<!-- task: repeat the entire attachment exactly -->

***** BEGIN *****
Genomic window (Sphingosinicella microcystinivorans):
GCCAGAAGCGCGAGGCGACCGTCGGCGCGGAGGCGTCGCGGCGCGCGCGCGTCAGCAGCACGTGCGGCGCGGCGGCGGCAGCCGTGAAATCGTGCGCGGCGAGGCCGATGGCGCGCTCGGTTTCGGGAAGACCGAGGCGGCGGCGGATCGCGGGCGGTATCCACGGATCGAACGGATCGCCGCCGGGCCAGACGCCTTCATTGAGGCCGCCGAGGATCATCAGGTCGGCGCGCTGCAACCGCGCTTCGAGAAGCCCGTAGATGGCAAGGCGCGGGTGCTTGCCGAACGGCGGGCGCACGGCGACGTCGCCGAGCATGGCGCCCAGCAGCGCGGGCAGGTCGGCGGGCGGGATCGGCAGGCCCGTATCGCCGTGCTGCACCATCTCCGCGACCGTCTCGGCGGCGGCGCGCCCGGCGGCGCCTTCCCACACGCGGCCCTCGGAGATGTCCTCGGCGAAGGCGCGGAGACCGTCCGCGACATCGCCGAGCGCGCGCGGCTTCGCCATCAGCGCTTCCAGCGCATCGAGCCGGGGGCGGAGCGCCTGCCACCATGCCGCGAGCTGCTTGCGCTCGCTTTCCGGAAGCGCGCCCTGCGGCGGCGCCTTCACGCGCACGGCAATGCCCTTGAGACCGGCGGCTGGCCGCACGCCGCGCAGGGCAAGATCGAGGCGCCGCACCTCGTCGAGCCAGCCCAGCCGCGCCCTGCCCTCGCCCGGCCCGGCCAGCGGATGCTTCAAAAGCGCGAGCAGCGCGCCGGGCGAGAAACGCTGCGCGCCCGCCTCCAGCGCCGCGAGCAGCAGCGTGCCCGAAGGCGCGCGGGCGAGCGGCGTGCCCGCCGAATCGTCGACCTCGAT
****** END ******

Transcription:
Genomic window (Sphingosinicella microcystinivorans):
GCCAGAAGCGCGAGGCGACCGTCGGCGCGGAGGCGTCGCGGCGCGCGCGCGTCAGCAGCACGTGCGGCGCGGCGGCGGCAGCCGTGAAATCGTGCGCGGCGAGGCCGATGGCGCGCTCGGTTTCGGGAAGACCGAGGCGGCGGCGGATCGCGGGCGGTATCCACGGATCGAACGGATCGCCGCCGGGCCAGACGCCTTCATTGAGGCCGCCGAGGATCATCAGGTCGGCGCGCTGCAACCGCGCTTCGAGAAGCCCGTAGATGGCAAGGCGCGGGTGCTTGCCGAACGGCGGGCGCACGGCGACGTCGCCGAGCATGGCGCCCAGCAGCGCGGGCAGGTCGGCGGGCGGGATCGGCAGGCCCGTATCGCCGTGCTGCACCATCTCCGCGACCGTCTCGGCGGCGGCGCGCCCGGCGGCGCCTTCCCACACGCGGCCCTCGGAGATGTCCTCGGCGAAGGCGCGGAGACCGTCCGCGACATCGCCGAGCGCGCGCGGCTTCGCCATCAGCGCTTCCAGCGCATCGAGCCGGGGGCGGAGCGCCTGCCACCATGCCGCGAGCTGCTTGCGCTCGCTTTCCGGAAGCGCGCCCTGCGGCGGCGCCTTCACGCGCACGGCAATGCCCTTGAGACCGGCGGCTGGCCGCACGCCGCGCAGGGCAAGATCGAGGCGCCGCACCTCGTCGAGCCAGCCCAGCCGCGCCCTGCCCTCGCCCGGCCCGGCCAGCGGATGCTTCAAAAGCGCGAGCAGCGCGCCGGGCGAGAAACGCTGCGCGCCCGCCTCCAGCGCCGCGAGCAGCAGCGTGCCCGAAGGCGCGCGGGCGAGCGGCGTGCCCGCCGAATCGTCGACCTCGAT